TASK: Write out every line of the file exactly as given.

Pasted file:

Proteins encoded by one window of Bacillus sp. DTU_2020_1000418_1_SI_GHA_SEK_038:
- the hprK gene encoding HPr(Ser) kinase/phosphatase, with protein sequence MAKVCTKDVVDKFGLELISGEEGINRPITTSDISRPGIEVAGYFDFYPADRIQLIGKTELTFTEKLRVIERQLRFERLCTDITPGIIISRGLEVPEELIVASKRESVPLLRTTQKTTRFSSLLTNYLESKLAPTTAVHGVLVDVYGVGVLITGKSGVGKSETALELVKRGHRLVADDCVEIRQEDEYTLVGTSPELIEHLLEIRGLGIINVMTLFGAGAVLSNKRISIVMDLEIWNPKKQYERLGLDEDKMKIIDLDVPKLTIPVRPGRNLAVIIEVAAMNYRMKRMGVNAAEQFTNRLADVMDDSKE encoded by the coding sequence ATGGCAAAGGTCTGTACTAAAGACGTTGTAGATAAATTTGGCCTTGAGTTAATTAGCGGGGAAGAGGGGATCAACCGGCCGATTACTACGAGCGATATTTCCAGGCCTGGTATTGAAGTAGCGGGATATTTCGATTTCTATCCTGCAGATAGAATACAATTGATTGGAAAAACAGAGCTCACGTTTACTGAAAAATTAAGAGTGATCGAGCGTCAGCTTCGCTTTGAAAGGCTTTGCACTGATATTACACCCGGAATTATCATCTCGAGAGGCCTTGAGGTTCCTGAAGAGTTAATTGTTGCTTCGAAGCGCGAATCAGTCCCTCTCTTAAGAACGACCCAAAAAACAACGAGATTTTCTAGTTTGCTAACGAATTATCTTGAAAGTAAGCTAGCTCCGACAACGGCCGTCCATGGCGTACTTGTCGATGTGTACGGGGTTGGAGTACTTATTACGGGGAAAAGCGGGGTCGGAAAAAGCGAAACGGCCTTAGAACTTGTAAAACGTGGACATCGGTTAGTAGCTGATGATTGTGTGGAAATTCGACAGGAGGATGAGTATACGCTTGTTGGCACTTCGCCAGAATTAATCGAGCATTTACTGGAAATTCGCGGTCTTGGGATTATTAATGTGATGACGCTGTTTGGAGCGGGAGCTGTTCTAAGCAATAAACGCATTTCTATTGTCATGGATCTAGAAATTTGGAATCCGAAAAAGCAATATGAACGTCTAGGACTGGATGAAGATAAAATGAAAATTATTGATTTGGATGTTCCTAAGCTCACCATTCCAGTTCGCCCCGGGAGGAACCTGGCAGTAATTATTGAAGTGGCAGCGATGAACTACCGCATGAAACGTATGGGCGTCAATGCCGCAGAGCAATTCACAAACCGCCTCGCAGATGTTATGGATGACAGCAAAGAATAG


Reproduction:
Proteins encoded by one window of Bacillus sp. DTU_2020_1000418_1_SI_GHA_SEK_038:
- the hprK gene encoding HPr(Ser) kinase/phosphatase, with protein sequence MAKVCTKDVVDKFGLELISGEEGINRPITTSDISRPGIEVAGYFDFYPADRIQLIGKTELTFTEKLRVIERQLRFERLCTDITPGIIISRGLEVPEELIVASKRESVPLLRTTQKTTRFSSLLTNYLESKLAPTTAVHGVLVDVYGVGVLITGKSGVGKSETALELVKRGHRLVADDCVEIRQEDEYTLVGTSPELIEHLLEIRGLGIINVMTLFGAGAVLSNKRISIVMDLEIWNPKKQYERLGLDEDKMKIIDLDVPKLTIPVRPGRNLAVIIEVAAMNYRMKRMGVNAAEQFTNRLADVMDDSKE encoded by the coding sequence ATGGCAAAGGTCTGTACTAAAGACGTTGTAGATAAATTTGGCCTTGAGTTAATTAGCGGGGAAGAGGGGATCAACCGGCCGATTACTACGAGCGATATTTCCAGGCCTGGTATTGAAGTAGCGGGATATTTCGATTTCTATCCTGCAGATAGAATACAATTGATTGGAAAAACAGAGCTCACGTTTACTGAAAAATTAAGAGTGATCGAGCGTCAGCTTCGCTTTGAAAGGCTTTGCACTGATATTACACCCGGAATTATCATCTCGAGAGGCCTTGAGGTTCCTGAAGAGTTAATTGTTGCTTCGAAGCGCGAATCAGTCCCTCTCTTAAGAACGACCCAAAAAACAACGAGATTTTCTAGTTTGCTAACGAATTATCTTGAAAGTAAGCTAGCTCCGACAACGGCCGTCCATGGCGTACTTGTCGATGTGTACGGGGTTGGAGTACTTATTACGGGGAAAAGCGGGGTCGGAAAAAGCGAAACGGCCTTAGAACTTGTAAAACGTGGACATCGGTTAGTAGCTGATGATTGTGTGGAAATTCGACAGGAGGATGAGTATACGCTTGTTGGCACTTCGCCAGAATTAATCGAGCATTTACTGGAAATTCGCGGTCTTGGGATTATTAATGTGATGACGCTGTTTGGAGCGGGAGCTGTTCTAAGCAATAAACGCATTTCTATTGTCATGGATCTAGAAATTTGGAATCCGAAAAAGCAATATGAACGTCTAGGACTGGATGAAGATAAAATGAAAATTATTGATTTGGATGTTCCTAAGCTCACCATTCCAGTTCGCCCCGGGAGGAACCTGGCAGTAATTATTGAAGTGGCAGCGATGAACTACCGCATGAAACGTATGGGCGTCAATGCCGCAGAGCAATTCACAAACCGCCTCGCAGATGTTATGGATGACAGCAAAGAATAG